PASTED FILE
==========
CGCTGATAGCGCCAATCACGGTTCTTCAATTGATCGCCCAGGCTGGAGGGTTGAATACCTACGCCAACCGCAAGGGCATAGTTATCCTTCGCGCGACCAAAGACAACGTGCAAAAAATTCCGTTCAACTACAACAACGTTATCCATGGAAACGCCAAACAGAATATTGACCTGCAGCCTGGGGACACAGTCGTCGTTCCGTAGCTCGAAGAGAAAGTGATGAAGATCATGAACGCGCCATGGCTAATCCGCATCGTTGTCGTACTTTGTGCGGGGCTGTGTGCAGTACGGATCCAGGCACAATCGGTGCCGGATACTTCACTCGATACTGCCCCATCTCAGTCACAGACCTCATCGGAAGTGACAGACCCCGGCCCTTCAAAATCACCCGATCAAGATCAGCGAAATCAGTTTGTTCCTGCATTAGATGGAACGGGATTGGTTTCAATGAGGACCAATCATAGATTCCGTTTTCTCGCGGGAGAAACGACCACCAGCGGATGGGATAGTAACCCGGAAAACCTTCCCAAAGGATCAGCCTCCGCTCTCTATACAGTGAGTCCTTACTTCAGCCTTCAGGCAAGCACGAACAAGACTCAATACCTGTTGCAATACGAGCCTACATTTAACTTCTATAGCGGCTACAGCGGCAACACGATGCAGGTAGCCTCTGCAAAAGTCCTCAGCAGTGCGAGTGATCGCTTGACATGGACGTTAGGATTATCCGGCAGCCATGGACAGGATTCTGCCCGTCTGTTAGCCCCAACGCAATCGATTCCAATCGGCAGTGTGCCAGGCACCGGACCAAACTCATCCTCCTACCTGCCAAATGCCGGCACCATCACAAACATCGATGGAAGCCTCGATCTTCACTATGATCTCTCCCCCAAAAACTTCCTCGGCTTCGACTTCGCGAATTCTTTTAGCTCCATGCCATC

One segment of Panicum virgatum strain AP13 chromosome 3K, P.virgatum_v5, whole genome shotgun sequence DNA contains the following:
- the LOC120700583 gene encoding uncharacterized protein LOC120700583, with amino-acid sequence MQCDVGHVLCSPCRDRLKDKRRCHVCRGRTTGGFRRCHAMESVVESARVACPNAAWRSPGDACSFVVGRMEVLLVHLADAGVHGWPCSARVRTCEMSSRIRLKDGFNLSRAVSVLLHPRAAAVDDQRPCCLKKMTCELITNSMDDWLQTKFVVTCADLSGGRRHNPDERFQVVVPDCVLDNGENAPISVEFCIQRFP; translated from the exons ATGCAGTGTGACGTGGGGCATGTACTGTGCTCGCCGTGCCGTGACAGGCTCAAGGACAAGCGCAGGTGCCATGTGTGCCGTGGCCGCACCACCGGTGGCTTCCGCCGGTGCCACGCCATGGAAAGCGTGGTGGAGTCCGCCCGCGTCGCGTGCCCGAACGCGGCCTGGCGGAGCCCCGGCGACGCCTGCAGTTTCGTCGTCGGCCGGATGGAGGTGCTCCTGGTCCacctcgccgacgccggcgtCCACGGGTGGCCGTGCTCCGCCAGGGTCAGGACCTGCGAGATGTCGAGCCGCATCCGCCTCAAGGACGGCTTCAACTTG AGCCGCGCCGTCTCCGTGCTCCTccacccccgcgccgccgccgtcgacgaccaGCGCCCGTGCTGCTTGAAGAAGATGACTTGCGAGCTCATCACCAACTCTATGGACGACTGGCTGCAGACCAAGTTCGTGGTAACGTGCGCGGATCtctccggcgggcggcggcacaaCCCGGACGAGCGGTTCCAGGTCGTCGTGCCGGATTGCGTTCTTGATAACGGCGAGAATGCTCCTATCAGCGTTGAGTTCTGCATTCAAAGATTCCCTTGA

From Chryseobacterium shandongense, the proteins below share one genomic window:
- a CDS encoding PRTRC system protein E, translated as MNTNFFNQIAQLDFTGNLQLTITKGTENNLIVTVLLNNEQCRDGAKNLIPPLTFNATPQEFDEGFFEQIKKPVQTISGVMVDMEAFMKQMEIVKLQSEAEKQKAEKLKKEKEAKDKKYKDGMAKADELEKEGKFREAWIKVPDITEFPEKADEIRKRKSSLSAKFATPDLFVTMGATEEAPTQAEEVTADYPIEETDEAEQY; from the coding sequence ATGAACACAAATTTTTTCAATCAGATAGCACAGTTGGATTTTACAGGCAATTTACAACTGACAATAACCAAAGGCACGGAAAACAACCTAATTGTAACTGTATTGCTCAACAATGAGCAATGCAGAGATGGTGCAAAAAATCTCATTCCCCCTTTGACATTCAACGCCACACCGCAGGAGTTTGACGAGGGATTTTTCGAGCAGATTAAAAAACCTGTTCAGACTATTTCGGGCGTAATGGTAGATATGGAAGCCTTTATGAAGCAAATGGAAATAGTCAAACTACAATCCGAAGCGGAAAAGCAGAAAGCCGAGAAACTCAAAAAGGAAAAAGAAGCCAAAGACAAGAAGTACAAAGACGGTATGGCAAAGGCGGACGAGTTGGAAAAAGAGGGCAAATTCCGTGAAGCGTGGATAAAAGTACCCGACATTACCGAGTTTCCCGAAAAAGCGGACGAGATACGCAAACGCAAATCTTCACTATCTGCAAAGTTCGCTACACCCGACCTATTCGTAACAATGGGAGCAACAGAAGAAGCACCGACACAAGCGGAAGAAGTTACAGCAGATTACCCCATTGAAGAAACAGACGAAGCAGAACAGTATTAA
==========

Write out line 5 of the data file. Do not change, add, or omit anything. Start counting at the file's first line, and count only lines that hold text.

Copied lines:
- a CDS encoding PRTRC system protein E, translated as MNTNFFNQIAQLDFTGNLQLTITKGTENNLIVTVLLNNEQCRDGAKNLIPPLTFNATPQEFDEGFFEQIKKPVQTISGVMVDMEAFMKQMEIVKLQSEAEKQKAEKLKKEKEAKDKKYKDGMAKADELEKEGKFREAWIKVPDITEFPEKADEIRKRKSSLSAKFATPDLFVTMGATEEAPTQAEEVTADYPIEETDEAEQY; from the coding sequence ATGAACACAAATTTTTTCAATCAGATAGCACAGTTGGATTTTACAGGCAATTTACAACTGACAATAACCAAAGGCACGGAAAACAACCTAATTGTAACTGTATTGCTCAACAATGAGCAATGCAGAGATGGTGCAAAAAATCTCATTCCCCCTTTGACATTCAACGCCACACCGCAGGAGTTTGACGAGGGATTTTTCGAGCAGATTAAAAAACCTGTTCAGACTATTTCGGGCGTAATGGTAGATATGGAAGCCTTTATGAAGCAAATGGAAATAGTCAAACTACAATCCGAAGCGGAAAAGCAGAAAGCCGAGAAACTCAAAAAGGAAAAAGAAGCCAAAGACAAGAAGTACAAAGACGGTATGGCAAAGGCGGACGAGTTGGAAAAAGAGGGCAAATTCCGTGAAGCGTGGATAAAAGTACCCGACATTACCGAGTTTCCCGAAAAAGCGGACGAGATACGCAAACGCAAATCTTCACTATCTGCAAAGTTCGCTACACCCGACCTATTCGTAACAATGGGAGCAACAGAAGAAGCACCGACACAAGCGGAAGAAGTTACAGCAGATTACCCCATTGAAGAAACAGACGAAGCAGAACAGTATTAA